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July 20, 2022 · 8m read

Identify Google Groups vulnerable to spam and spoofing

Chris Long 


One often overlooked element when considering the security posture of an organization's email configuration is the surface area exposed by externally accessible mailing lists. Organizations often set up mailing lists (Google Groups in Google Workspace or Distribution Lists in Microsoft 365) to expose contact points for security, support, invoices, etc to third-party organizations and individuals.

However, these mailing lists sometimes present additional risk to the organization. Specifically, the email addresses linked to these mailing lists are often easy to guess and in the case of Google Groups, the level of anti-spam and anti-forged message protection is greatly reduced compared to messages sent directly to individuals.

Google Groups does not apply the same level of filtering against emails sent to mailing lists as it does to individual users, even if the Google Group spam settings are explicitly configured to reject spam email. 

The concerns above aren’t just theoretical. Material began looking into this activity when we noticed some Material customers escalating Phishing Herd Immunity cases to us that contained messages that should have been sent to spam, but instead were delivered to a users' inbox. These messages often failed DKIM or SPF and would certainly have been moved to spam if they had been sent directly to the user's email address. This led us to question if the filtering behavior applied to incoming emails was consistent between Google Groups and emails sent directly to an individual's email address.

The following tests were run using a combination of our own self-hosted SMTP servers and Email Spoof Test. We ran these tests against multiple Google Groups in different Google Workspaces and observed the following behavior:

We found these results to be surprising and unexpected. It would be entirely reasonable to expect the same level of filtering that is applied to individual accounts to also be applied to Google Groups, but that does not appear to be the case. We ran the same tests against a Microsoft 365 distribution list, but in all of the tests the messages were properly categorized as spam for both individual users and distribution lists.

We reported this behavior to Google on June 6, 2022 and to date the only communication we have received is that they have classified the case as a "Bug/Feature Request" and are continuing to investigate this issue.

Tip: Flag Unauthenticated Messages Delivered to Google Groups

As a workaround, it is possible to create a content compliance rule to modify the subject line of unauthenticated emails that are sent to mailing lists. "Unauthenticated" in this context means emails that are failing SPF/DKIM/DMARC. 

You can construct this content compliance rule by navigating to the "Compliance" section of Gmail settings: https://admin.google.com/ac/apps/gmail/compliance

Once there, click "Add another rule" under "Content Compliance" and fill out the rule definition as follows:

1. Email messages to affect

2. Add expressions that describe the content you want to search for in each message

3. If the above expressions match, do the following

Scroll to the bottom and click "Show options"

B. Account types to affect

This rule provides members of a group an additional datapoint when attempting to determine the authenticity of an email delivered to a mailing list.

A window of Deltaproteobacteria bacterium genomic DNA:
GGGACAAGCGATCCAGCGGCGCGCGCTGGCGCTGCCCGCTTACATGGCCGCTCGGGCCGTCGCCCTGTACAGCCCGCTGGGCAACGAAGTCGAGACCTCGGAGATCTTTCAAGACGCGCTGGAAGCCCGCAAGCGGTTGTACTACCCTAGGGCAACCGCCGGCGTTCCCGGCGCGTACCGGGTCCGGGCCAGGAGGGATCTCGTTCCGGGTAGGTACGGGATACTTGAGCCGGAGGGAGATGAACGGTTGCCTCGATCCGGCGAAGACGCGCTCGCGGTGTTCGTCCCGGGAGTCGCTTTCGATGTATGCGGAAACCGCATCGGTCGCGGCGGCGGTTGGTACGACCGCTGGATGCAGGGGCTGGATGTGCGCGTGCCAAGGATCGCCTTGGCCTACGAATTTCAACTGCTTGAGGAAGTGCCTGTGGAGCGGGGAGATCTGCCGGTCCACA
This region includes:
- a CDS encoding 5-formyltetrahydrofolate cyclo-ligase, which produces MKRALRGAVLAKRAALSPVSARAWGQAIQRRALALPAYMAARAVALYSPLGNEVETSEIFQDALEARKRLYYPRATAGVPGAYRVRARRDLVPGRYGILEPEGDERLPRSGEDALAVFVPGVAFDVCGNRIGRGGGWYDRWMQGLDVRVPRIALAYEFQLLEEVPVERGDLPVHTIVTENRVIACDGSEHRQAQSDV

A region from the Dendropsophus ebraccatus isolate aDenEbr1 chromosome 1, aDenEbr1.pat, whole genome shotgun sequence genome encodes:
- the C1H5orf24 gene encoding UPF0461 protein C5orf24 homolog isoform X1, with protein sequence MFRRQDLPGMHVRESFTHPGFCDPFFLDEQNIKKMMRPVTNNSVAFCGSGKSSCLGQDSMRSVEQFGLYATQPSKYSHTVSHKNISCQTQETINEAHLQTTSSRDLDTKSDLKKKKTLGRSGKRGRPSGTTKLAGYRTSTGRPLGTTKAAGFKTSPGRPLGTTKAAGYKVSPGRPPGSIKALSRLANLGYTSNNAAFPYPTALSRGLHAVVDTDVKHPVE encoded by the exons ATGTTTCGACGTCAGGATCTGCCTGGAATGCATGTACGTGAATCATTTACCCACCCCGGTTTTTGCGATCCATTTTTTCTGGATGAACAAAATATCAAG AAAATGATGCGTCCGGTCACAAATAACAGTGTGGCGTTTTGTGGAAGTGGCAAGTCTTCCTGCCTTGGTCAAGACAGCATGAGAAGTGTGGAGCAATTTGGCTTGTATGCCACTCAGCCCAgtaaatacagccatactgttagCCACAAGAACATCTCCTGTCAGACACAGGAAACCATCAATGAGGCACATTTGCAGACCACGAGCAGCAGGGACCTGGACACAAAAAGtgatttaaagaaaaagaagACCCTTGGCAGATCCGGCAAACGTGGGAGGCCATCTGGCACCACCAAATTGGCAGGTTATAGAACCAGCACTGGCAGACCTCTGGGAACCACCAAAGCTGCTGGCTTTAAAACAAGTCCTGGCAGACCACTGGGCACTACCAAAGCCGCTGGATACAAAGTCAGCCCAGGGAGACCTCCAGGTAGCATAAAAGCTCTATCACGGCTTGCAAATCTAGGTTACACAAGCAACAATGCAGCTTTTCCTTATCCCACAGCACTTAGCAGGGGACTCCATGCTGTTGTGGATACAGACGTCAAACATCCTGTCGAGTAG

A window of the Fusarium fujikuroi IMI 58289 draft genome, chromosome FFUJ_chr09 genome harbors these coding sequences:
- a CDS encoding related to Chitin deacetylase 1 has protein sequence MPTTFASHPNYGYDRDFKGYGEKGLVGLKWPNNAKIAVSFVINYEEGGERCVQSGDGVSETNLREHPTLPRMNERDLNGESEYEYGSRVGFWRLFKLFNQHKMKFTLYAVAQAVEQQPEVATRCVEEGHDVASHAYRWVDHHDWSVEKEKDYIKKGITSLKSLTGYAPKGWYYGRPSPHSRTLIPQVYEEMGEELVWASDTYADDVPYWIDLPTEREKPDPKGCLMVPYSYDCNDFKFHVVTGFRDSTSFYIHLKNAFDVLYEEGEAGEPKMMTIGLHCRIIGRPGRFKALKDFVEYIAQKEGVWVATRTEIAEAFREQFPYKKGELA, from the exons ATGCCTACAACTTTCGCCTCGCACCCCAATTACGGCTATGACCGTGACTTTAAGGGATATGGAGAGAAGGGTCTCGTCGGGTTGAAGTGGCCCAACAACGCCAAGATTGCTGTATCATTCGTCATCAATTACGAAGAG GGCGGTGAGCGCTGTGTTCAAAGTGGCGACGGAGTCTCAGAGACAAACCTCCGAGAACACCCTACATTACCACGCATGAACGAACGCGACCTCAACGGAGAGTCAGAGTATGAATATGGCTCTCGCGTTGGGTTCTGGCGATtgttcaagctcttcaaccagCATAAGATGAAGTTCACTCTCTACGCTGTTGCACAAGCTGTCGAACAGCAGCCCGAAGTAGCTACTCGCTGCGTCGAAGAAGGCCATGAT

Other Interesting Behaviors

An additional point to note is that some messages sent to Google Groups will render the "From" field in a Gmail inbox as the sender's display name while others will display as the display name with "via <Google Group Name>" appended. 

For example, if our sender is "John Doe <john@johndoe.com>" and John sends an email to our mailing list at MailList@example.com, the "From" field will render in Gmail either as "John" or "John via MailList". At first glance, the addition of "via" to the "From" field appears to be random. However, in computing, things rarely happen at random.

Google Groups appends this "via <Google Group Name>" on emails where the DMARC record of the sender domain is configured as p=REJECT or p=QUARANTINE. The reason for this is that Google Groups modifies the From header of the original message when it delivers it to recipients of the group, which would cause the modified message to fail DKIM verification. In these cases, Google Groups adds a "X-Original-Sender" and "X-Original-From" header to the message and sets the value of the "From" header to contain the domain of the Google Group as opposed to the domain of the sender. 

A simplified version of the transformation can be visualized below:

This transformation is important to keep in mind when running header-based searches in Email search tools.

Uncover Your Exposed Google Group Surface Area with Material

In our next release, the Material console will contain a risk report that displays all of your Google Groups that accept email from anyone on the internet. We use the same dataset to construct this risk report as we do when we display your group settings in the console. We recommend reviewing all of your Google Groups displayed in this risk report and enabling moderation and increasing spam filtering where possible. In conjunction with the content compliance rule posted above, this greatly increases the amount of scrutiny that can be applied to messages delivered to these groups.

If you’re interested in learning more about Material’s new approach to securing mailboxes, request time with our team here or DM me on LinkedIn or Twitter.


  1. Email Spoof Test
  2. Usage of X-Original-From